IVP - Andy Unedited

September 19, 2018

Giving Voice

The sad reality is that often certain groups of people in society have been silenced or muffled. What they have to say has been sidelined because they came from a certain place, looked a certain way, grew up in a certain culture, did a certain kind of work, or just didn't have enough money.

Kathy Khang's raise your voice.jpgbook, Raise Your Voice, affirms that we all need insights and perspectives from every part of society and the church so we can all be whole. All have a voice, a voice shaped by our specific culture, language, ethnicity, gender, history, and circumstances. That fact and that diversity is something to celebrate because that is how God made and shaped us.

Khang begins by addressing the overt and indirect ways her voice has been hushed, sometimes by others and sometimes by her own inner struggles. She augments her own experiences with those of others while also weaving in and out of the stories of Queen Esther and of Moses.

The second half of the book includes excellent practical advice on how to speak up with friends, family, coworkers, neighbors, and in public forums. She shows how to balance grace and truth in our personal relationships as well as on social media.

Here is a book for those who have not felt the freedom to voice themselves or not known how. It is also a book that should remind us that whatever voice we do gain is to be used on behalf of those who still are not heard. As Proverbs 31:8-9 tells us:

Speak up for those who cannot speak for themselves;
ensure justice for those being crushed.
Yes, speak up for the poor and helpless,
and see that they get justice.

Disclosure: I received a complimentary review copy of this book from the publisher. The opinions I have expressed are my own.

Posted by Andy Le Peau at 10:07 AM | Comments

September 11, 2018

An American Ideal, An American Myth

Ken Wytsma was talking with a young man running his own landscaping firm who was proud of how he'd started from zero and succeeded by virtue of hard work, with no benefit from privilege. So Ken asked where he got most of his business (the suburbs) and where they worked on jobs (in backyards) and when (during the day) and how he got business (putting flyers on doors and knocking at houses).

Then Ken asked, "If you were a young black man proposing to work in the backyards of those suburbanites during the day when they're not home, is it possible some of your client might show a degree of suspicion or bias? If you were Hispanic, talked with an accent, or looked like you were from a culture unfamiliar to the suburban communities where people can afford backyard ponds and fountains, do you think it might--even if ever so slightly--affect how successful you are when you knock on doors?" The white friend understood.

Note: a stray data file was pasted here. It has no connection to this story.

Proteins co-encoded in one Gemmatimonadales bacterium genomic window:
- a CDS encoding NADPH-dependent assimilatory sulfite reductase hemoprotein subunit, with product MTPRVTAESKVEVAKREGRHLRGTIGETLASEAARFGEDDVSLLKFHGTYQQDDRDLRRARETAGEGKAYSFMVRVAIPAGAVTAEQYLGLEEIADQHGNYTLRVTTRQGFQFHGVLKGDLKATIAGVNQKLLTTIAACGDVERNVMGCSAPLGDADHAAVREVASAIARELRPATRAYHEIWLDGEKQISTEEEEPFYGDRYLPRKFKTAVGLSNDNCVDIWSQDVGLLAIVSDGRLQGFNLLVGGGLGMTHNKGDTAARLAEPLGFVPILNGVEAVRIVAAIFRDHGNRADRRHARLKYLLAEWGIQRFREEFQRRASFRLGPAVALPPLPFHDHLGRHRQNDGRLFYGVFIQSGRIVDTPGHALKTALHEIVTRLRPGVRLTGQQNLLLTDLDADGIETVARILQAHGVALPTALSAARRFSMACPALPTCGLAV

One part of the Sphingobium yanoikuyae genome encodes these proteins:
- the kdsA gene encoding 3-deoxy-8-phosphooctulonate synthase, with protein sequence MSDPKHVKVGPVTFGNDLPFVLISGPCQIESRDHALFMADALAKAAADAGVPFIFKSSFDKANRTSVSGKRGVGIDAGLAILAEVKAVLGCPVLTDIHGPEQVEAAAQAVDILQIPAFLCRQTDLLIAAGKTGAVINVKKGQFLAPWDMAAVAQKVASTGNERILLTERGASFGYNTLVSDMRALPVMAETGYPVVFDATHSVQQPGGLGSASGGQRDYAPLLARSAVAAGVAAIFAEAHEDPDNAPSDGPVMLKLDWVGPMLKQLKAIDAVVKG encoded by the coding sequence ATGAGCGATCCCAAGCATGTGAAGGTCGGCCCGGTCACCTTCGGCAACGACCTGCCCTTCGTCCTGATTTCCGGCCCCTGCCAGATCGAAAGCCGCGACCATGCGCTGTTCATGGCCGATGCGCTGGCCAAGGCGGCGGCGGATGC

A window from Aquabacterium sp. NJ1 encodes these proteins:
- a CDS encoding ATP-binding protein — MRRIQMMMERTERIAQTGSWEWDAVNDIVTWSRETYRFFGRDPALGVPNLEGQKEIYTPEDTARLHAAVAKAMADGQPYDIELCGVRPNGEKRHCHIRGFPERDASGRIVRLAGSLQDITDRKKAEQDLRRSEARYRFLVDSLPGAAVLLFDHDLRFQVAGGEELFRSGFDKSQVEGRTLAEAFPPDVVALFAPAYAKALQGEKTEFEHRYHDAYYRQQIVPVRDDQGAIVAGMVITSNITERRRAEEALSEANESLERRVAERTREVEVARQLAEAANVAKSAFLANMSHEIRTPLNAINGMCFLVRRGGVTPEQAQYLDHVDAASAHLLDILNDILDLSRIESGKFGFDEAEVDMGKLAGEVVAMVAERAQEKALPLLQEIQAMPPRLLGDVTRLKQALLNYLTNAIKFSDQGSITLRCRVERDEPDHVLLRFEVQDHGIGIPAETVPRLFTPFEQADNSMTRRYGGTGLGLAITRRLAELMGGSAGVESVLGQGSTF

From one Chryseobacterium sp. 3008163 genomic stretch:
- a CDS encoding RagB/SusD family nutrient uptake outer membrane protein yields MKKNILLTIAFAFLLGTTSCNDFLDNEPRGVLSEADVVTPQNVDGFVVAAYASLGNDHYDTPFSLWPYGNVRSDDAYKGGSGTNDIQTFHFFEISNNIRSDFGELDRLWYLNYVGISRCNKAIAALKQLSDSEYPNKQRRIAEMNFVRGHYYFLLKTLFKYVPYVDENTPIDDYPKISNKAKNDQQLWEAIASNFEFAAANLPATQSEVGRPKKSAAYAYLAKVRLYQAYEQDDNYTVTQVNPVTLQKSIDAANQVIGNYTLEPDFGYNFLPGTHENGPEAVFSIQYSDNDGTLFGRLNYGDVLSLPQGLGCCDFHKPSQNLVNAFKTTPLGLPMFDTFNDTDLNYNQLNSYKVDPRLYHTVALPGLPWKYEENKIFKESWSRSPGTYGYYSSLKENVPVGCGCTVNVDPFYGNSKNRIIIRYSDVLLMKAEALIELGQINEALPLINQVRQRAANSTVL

Continue reading "An American Ideal, An American Myth"
Posted by Andy Le Peau at 12:38 PM | Comments

September 5, 2018

Being Human in Difficult Circumstances

What would you do if you were unjustly sentenced to house arrest in a hotel for the rest of your life? Would you be angry, bitter, depressed? Would you plot revenge on your enemies?

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Posted by Andy Le Peau at 10:04 AM | Comments (1)

August 23, 2018

Bad Religion

Heresy has always been with us, and, as New York Times columnist Ross Douthat tells us in Bad Religion, that has not necessarily been a bad thing. Heresy can stimulate orthodoxy to clarify itself and perhaps help correct an imbalance in the church. What is different now is that heresy is no longer at the margins of an orthodox center. Today the situation is reversed.

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Posted by Andy Le Peau at 11:58 AM | Comments

August 14, 2018

Mindset and Writer's Block

I was talking with my son Dave, an athletic director at a high school in Tucson, about sports psychology. How do you help athletes move beyond a loss or bad performance? How do you help them focus on the next match or game without being dragged down by the past?

It suddenly occurred to me that this could have parallels to writer's block. Writers often get stuck. Something went wrong, and now they can't seem to move forward. So I asked, "What are the best books or resources on the topic?"

Continue reading "Mindset and Writer's Block"
Posted by Andy Le Peau at 10:55 AM | Comments (1)

July 17, 2018

History More Interesting Than the Myths

Napoleon and Wellington are historically joined at the hip because of their epic encounter at Waterloo. Yet other apparent similarities are striking: both were born in the same year (1769), both were born of prominent fathers who died when the boys were in early adolescence, both had four brothers and three sisters, both spoke French as their second language, both were self-taught in military matters, both led their nations (Wellington as prime minister from 1828-30), they even shared two mistresses (though perhaps less remarkably Wellington picked them up after Napoleon's defeat), and one of Wellington's brothers even married the sister-in-law of the ex-wife of one of Napoleon's brothers.

Continue reading "History More Interesting Than the Myths"
Posted by Andy Le Peau at 10:03 AM | Comments

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Get to Know IVP

book cover"Some publishers tell you what to believe. Other publishers tell you what you already believe. But InterVarsity Press helps you believe," says J. I. Packer. Andy Le Peau and Linda Doll describe how this came to be a hallmark of InterVarsity Press in Heart. Soul. Mind. Strength, an anecdotal history spanning the sixty years from the founding of IVP in 1947 to the present day.